Computer Sciences

A new way to let AI chatbots converse all day without crashing

When a human-AI conversation involves many rounds of continuous dialogue, the powerful large language machine-learning models that drive chatbots like ChatGPT sometimes start to collapse, causing the bots' performance to ...

Robotics

How ancient sea creatures can inform soft robotics

Soft robotics is the study of creating robots from soft materials, which has the advantage of flexibility and safety in human interactions. These robots are well-suited for applications ranging from medical devices to enhancing ...

Engineering

Researchers figure out optimal stiffness-toughness trade-off

Using 3D printing, researchers at the U of A and Massachusetts Institute of Technology have developed a novel approach for achieving an optimal combination of stiffness and toughness in microstructured composites.

Computer Sciences

How symmetry can come to the aid of machine learning

Behrooz Tahmasebi—an MIT Ph.D. student in the Department of Electrical Engineering and Computer Science (EECS) and an affiliate of the Computer Science and Artificial Intelligence Laboratory (CSAIL)—was taking a mathematics ...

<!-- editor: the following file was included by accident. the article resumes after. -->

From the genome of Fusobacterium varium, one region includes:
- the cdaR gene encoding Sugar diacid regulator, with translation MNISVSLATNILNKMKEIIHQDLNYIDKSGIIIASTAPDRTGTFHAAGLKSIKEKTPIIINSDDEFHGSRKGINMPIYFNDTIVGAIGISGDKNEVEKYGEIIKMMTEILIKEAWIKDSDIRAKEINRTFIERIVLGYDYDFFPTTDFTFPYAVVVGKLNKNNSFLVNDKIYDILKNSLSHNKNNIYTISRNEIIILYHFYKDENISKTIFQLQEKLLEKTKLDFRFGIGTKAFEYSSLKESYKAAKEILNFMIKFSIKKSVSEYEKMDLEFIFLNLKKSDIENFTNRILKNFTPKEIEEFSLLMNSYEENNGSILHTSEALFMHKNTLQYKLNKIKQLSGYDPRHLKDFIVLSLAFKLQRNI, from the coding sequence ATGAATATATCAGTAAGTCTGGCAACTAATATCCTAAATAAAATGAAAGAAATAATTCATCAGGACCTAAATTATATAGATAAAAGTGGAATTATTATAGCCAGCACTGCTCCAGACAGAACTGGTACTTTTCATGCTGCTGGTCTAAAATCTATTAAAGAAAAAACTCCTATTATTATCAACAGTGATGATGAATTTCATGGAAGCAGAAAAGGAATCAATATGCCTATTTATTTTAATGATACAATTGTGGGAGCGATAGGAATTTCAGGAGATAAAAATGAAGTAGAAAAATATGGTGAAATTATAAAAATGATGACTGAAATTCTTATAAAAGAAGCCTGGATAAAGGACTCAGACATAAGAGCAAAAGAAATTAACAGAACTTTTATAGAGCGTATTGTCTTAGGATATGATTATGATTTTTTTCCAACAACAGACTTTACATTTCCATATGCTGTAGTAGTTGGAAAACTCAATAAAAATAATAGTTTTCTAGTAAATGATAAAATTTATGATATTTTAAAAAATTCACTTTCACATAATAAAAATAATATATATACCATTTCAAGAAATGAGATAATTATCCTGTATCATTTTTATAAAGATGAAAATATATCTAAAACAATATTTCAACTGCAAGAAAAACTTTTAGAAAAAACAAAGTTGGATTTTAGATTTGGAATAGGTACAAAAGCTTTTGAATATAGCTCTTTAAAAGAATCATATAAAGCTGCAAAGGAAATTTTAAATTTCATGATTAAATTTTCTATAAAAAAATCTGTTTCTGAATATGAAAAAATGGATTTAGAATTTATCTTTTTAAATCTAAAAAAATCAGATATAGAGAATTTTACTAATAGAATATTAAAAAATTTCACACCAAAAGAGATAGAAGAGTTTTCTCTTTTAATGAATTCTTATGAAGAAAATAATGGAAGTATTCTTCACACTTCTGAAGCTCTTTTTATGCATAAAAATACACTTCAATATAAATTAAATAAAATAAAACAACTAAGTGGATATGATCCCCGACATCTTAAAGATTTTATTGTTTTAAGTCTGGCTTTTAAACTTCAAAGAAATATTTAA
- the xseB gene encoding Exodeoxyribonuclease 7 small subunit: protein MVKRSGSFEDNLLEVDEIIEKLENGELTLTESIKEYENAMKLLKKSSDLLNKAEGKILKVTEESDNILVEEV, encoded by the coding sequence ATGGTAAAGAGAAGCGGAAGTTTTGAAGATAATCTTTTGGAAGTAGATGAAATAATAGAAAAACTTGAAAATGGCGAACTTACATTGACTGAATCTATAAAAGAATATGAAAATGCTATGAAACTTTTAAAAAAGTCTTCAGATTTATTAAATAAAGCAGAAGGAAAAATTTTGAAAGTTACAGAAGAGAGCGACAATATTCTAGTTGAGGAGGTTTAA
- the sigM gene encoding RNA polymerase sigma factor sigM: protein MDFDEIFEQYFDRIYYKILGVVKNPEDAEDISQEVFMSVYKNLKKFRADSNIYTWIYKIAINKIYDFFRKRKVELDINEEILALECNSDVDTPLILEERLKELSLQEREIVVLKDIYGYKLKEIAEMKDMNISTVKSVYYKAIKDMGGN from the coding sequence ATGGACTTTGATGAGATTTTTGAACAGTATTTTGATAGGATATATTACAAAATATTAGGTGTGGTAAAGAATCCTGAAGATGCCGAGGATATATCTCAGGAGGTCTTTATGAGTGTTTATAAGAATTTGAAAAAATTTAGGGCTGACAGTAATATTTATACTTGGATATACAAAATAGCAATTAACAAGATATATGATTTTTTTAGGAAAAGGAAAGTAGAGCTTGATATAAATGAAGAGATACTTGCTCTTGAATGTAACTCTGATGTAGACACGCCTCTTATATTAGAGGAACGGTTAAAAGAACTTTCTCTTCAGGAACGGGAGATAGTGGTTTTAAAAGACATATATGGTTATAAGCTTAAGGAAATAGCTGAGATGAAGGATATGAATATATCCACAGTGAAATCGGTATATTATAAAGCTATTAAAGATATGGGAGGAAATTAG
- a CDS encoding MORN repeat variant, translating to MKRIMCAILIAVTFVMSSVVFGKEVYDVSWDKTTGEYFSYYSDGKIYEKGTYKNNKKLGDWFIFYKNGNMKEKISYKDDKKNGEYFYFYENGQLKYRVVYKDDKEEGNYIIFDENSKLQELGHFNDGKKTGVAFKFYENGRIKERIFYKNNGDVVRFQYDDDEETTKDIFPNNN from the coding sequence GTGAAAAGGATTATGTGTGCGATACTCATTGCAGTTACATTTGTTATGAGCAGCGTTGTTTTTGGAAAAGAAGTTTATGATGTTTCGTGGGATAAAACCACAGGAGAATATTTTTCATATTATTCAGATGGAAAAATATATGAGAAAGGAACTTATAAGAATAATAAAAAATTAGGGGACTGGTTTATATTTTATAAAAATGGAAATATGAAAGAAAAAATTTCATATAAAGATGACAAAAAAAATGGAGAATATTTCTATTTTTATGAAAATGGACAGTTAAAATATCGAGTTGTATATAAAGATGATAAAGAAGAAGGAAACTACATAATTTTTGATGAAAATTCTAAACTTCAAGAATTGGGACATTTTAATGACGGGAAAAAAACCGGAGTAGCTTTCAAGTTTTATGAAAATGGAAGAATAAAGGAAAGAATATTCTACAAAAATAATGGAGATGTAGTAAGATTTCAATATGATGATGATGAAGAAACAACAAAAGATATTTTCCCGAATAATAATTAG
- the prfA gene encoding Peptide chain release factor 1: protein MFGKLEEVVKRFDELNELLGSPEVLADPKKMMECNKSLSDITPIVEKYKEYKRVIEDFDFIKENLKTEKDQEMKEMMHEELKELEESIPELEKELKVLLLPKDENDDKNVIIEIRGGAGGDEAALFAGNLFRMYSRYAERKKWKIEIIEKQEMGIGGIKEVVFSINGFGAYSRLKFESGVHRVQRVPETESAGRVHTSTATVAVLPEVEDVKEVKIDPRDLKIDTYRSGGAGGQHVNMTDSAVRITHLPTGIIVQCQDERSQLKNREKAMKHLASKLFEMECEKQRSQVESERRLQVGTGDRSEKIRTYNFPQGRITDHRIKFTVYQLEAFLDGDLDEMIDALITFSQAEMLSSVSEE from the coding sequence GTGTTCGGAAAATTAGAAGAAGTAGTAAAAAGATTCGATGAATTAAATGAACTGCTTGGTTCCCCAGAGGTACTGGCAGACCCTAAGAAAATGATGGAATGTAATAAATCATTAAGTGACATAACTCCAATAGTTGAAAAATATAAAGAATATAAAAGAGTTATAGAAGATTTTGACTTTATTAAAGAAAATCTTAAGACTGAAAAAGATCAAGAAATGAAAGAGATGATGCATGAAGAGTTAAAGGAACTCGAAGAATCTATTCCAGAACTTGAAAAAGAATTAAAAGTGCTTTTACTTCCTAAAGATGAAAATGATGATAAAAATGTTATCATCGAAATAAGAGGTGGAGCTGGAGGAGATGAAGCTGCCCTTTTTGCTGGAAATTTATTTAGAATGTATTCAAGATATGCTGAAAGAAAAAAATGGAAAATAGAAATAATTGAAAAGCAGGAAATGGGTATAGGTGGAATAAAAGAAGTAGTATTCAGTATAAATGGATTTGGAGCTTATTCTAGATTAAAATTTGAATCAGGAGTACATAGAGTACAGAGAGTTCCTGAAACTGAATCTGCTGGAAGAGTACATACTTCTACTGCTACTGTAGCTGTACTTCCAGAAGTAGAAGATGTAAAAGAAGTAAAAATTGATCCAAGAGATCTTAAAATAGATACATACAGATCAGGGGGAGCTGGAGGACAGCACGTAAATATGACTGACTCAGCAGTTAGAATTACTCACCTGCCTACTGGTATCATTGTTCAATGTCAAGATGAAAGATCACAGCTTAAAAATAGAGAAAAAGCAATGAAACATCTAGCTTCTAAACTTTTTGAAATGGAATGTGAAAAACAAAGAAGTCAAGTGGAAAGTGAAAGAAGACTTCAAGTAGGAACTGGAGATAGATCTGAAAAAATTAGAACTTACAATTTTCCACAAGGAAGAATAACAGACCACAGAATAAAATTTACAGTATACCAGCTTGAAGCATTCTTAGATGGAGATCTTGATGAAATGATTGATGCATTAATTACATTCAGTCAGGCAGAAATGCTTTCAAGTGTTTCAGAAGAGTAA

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Computer

A computer is a machine that manipulates data according to a set of instructions.

Although mechanical examples of computers have existed through much of recorded human history, the first electronic computers were developed in the mid-20th century (1940–1945). These were the size of a large room, consuming as much power as several hundred modern personal computers (PCs). Modern computers based on integrated circuits are millions to billions of times more capable than the early machines, and occupy a fraction of the space. Simple computers are small enough to fit into a wristwatch, and can be powered by a watch battery. Personal computers in their various forms are icons of the Information Age and are what most people think of as "computers". The embedded computers found in many devices from MP3 players to fighter aircraft and from toys to industrial robots are however the most numerous.

The ability to store and execute lists of instructions called programs makes computers extremely versatile, distinguishing them from calculators. The Church–Turing thesis is a mathematical statement of this versatility: any computer with a certain minimum capability is, in principle, capable of performing the same tasks that any other computer can perform. Therefore computers ranging from a mobile phone to a supercomputer are all able to perform the same computational tasks, given enough time and storage capacity.

This text uses material from Wikipedia, licensed under CC BY-SA